French doctor speaks out in pollution controversy

Domhnall MacAuleyDomhnall MacAuley is a CMAJ Associate Editor and professor of primary care in Northern Ireland, UK

CMAJ and other medical journals have called for medical leadership on climate change and related issues. Kirsten Patrick’s recent editorial addresses physicians responsibility as agents for change. But what happens if you do speak out? Dr. Frédéric Champly, chief of the emergency department in Sallanches hospital, which serves the Chamonix valley and the local region of the French Alps, recently drew attention to pollution by particles and mono nitrogen oxides in the Arve valley. Although we may be concerned yet unsurprised at pollution in industrial cities, this river valley in a beautiful alpine landscape is the gateway to major winter sports centres, a climbing and walking paradise, and is overlooked by Mont Blanc. It also contains the Autoroute Blanche (A40) leading to the Mont Blanc tunnel. Medical colleagues locally had already raised their concerns.

When Dr. Champly was interviewed on television, he described the effect of this pollution on patients attending his hospital, his concern for those exercising in this environment, his worries about the local children and, on a personal note, that he kept his children away from school at times when the pollution level was highest. He was then criticized publicly by a local politician, Jean Marc Peillex, mayor of the commune of St Gervais who did not feel there should be public debate and who asked the Regional Health Agency to sanction Dr. Champly. In response, 220 of Dr. Champly’s medical colleagues in Haute Savoie signed a letter of support and sent it to the French President, outlining the severity of the problem, their indignation at the reaction of the authorities and the ineffectiveness of any measures already taken. To learn more about how this story has evolved, take a look at the Facebook page created in his support, which contains some remarkable photographs, maps and diagrams indicating the level of pollution, in addition to television interviews and news stories from the local newspaper. The page also contains a copy of his colleagues’ letter of support with additional online signatories. The evolution of this story shows just what can happen if doctors take a stand, together with the remarkable power of social media and its potential to facilitate change.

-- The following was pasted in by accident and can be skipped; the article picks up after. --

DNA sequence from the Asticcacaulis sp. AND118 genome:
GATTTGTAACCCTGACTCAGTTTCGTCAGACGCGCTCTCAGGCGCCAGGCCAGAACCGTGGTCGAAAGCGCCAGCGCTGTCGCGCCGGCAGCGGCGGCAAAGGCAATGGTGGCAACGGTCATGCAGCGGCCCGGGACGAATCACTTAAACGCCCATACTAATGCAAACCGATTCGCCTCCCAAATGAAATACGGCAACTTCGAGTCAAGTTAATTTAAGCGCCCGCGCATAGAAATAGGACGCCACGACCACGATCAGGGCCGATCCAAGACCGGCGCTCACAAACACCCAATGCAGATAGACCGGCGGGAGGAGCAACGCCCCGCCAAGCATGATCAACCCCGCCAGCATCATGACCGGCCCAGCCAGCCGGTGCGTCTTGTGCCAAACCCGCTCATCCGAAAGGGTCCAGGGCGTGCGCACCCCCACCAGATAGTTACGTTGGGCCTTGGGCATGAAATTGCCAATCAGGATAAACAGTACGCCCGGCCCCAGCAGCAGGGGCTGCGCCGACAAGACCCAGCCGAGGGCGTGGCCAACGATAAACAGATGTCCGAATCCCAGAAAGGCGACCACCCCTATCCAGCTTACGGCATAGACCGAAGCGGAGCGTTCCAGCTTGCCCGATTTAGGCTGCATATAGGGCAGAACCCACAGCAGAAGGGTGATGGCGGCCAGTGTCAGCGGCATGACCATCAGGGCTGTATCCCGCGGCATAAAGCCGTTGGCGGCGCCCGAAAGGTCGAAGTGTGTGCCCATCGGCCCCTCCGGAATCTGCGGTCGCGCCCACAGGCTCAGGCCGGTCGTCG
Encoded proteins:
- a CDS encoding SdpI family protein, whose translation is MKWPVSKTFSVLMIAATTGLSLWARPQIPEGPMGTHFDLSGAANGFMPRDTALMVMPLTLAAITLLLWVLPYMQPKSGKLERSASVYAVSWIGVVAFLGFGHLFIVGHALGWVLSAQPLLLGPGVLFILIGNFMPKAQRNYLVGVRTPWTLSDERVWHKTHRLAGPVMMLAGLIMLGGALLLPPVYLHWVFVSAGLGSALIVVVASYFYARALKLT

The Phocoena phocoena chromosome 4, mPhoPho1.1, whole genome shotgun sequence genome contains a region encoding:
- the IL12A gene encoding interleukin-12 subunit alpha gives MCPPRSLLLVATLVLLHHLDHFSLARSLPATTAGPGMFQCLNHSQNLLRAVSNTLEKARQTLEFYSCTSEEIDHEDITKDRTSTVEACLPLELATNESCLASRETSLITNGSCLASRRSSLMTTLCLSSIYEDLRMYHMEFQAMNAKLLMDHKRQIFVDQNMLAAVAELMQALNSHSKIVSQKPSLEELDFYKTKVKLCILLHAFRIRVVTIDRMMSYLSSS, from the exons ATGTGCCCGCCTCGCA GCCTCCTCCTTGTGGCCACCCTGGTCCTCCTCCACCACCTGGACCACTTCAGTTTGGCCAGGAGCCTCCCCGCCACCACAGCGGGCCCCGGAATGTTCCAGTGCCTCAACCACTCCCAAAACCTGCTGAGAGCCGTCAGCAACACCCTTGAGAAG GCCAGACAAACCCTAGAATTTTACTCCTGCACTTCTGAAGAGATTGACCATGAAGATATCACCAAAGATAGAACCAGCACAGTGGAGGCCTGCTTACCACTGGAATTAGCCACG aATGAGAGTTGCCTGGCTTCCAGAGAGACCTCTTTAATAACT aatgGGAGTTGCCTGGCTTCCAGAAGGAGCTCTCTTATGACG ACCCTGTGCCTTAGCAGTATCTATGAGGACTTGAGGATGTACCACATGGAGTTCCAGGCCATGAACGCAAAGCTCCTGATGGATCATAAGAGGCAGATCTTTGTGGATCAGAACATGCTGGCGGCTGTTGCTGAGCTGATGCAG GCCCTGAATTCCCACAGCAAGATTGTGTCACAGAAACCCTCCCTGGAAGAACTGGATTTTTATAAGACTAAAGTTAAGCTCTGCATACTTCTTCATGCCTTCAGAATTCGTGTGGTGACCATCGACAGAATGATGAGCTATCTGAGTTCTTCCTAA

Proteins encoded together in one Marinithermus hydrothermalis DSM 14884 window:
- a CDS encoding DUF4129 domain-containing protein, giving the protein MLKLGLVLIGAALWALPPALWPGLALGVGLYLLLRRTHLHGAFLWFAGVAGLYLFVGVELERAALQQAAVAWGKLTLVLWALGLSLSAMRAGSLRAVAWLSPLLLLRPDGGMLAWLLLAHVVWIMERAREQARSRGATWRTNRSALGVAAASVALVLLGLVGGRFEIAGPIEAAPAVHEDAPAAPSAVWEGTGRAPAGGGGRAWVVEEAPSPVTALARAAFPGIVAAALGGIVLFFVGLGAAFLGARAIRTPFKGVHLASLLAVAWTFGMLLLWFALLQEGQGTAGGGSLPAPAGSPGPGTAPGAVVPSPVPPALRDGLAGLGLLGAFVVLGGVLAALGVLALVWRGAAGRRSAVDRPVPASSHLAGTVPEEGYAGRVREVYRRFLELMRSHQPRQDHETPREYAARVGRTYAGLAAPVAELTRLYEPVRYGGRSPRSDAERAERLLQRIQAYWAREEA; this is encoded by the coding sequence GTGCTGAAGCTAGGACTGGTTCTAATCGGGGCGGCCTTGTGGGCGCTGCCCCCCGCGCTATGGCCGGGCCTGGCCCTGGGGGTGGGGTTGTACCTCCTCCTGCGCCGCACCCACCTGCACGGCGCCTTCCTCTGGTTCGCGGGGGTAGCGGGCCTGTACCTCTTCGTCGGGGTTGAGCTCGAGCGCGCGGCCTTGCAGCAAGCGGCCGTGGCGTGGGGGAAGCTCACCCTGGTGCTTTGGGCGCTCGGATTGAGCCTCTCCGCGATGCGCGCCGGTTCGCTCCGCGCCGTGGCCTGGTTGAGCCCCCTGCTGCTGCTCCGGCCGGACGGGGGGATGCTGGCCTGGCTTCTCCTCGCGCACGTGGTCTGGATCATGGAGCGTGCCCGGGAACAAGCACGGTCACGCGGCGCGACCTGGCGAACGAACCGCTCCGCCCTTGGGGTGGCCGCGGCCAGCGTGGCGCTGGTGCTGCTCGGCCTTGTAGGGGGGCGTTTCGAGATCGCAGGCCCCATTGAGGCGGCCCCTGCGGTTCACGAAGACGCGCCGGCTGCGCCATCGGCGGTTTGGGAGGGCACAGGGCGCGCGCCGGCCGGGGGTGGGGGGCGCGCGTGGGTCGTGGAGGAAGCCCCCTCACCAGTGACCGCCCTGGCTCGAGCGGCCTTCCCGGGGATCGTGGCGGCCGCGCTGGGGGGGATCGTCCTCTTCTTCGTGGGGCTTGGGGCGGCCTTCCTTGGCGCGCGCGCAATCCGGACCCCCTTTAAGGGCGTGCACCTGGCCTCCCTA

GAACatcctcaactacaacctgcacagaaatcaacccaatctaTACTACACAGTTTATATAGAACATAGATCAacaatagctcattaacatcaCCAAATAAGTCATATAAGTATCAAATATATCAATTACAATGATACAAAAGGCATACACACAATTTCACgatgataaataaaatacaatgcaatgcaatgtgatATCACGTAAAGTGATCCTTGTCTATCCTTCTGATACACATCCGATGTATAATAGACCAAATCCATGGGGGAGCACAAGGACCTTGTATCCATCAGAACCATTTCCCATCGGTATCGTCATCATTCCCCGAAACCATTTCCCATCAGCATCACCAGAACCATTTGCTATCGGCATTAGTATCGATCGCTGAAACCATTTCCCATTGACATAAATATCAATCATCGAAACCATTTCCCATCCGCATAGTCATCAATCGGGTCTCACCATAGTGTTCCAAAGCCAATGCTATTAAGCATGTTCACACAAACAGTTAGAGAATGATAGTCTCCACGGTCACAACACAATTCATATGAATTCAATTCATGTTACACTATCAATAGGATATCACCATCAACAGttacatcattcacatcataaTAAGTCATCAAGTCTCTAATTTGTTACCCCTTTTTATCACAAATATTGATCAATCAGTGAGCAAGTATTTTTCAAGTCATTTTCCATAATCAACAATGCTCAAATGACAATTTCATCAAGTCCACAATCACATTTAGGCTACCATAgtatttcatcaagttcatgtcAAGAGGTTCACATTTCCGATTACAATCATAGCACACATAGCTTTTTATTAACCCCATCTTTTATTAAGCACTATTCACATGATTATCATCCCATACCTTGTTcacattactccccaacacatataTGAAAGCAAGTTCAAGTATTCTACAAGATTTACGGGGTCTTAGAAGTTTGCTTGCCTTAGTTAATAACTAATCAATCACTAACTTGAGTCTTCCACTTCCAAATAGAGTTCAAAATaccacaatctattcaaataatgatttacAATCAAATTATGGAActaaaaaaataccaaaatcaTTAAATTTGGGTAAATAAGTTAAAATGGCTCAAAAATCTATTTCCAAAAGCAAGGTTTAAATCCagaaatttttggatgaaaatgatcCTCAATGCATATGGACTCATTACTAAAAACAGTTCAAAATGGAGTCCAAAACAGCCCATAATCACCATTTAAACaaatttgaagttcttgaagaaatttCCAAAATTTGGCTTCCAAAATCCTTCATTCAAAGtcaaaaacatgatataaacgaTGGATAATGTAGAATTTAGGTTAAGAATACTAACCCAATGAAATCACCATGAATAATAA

Pollution is, of course, a complex and politically sensitive issue; in this case, it has implications for tourism, local industry, transport, individual behaviour and the local tradition of wood-burning fires. No wonder it is such a difficult issue for local politicians. However, pollution continues to be a major problem in France; just this week, the entire northern part of the country was covered by a cloud of pollution. Evening news bulletins showed pollution maps as an integral part of their weather forecasts. Paris was shrouded in smog, and some regions introduced severe speed restrictions. As has happened in the past, Paris introduced “circulation alternée” on Monday, in which traffic is restricted by number plates. Only vehicles with odd-numbered plates were allowed to drive, and public transit was free.

France gasped this week, but the story from Haute Savoie shows how doctors can raise awareness. Perhaps we need more Dr. Champlys.

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